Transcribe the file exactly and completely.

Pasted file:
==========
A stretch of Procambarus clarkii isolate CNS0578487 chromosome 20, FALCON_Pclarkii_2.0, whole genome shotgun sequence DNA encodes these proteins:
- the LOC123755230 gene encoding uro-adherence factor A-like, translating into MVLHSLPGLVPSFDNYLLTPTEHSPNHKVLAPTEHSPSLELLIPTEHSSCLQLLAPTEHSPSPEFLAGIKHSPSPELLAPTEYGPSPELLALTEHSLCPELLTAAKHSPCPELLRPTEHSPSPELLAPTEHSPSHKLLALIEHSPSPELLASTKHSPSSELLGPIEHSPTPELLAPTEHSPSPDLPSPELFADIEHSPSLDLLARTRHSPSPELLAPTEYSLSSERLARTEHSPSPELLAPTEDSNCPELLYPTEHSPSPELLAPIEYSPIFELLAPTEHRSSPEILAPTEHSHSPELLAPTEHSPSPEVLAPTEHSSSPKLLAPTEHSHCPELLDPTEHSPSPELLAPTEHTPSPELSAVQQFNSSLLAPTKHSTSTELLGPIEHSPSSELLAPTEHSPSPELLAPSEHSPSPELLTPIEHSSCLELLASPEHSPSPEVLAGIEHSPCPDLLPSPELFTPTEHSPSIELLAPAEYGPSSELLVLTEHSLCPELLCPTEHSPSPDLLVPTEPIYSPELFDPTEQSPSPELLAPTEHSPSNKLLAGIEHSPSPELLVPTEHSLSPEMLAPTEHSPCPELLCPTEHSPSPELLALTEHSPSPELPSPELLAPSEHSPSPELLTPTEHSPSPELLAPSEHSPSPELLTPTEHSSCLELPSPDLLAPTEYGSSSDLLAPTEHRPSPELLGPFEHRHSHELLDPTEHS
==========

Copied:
A stretch of Procambarus clarkii isolate CNS0578487 chromosome 20, FALCON_Pclarkii_2.0, whole genome shotgun sequence DNA encodes these proteins:
- the LOC123755230 gene encoding uro-adherence factor A-like, translating into MVLHSLPGLVPSFDNYLLTPTEHSPNHKVLAPTEHSPSLELLIPTEHSSCLQLLAPTEHSPSPEFLAGIKHSPSPELLAPTEYGPSPELLALTEHSLCPELLTAAKHSPCPELLRPTEHSPSPELLAPTEHSPSHKLLALIEHSPSPELLASTKHSPSSELLGPIEHSPTPELLAPTEHSPSPDLPSPELFADIEHSPSLDLLARTRHSPSPELLAPTEYSLSSERLARTEHSPSPELLAPTEDSNCPELLYPTEHSPSPELLAPIEYSPIFELLAPTEHRSSPEILAPTEHSHSPELLAPTEHSPSPEVLAPTEHSSSPKLLAPTEHSHCPELLDPTEHSPSPELLAPTEHTPSPELSAVQQFNSSLLAPTKHSTSTELLGPIEHSPSSELLAPTEHSPSPELLAPSEHSPSPELLTPIEHSSCLELLASPEHSPSPEVLAGIEHSPCPDLLPSPELFTPTEHSPSIELLAPAEYGPSSELLVLTEHSLCPELLCPTEHSPSPDLLVPTEPIYSPELFDPTEQSPSPELLAPTEHSPSNKLLAGIEHSPSPELLVPTEHSLSPEMLAPTEHSPCPELLCPTEHSPSPELLALTEHSPSPELPSPELLAPSEHSPSPELLTPTEHSPSPELLAPSEHSPSPELLTPTEHSSCLELPSPDLLAPTEYGSSSDLLAPTEHRPSPELLGPFEHRHSHELLDPTEHS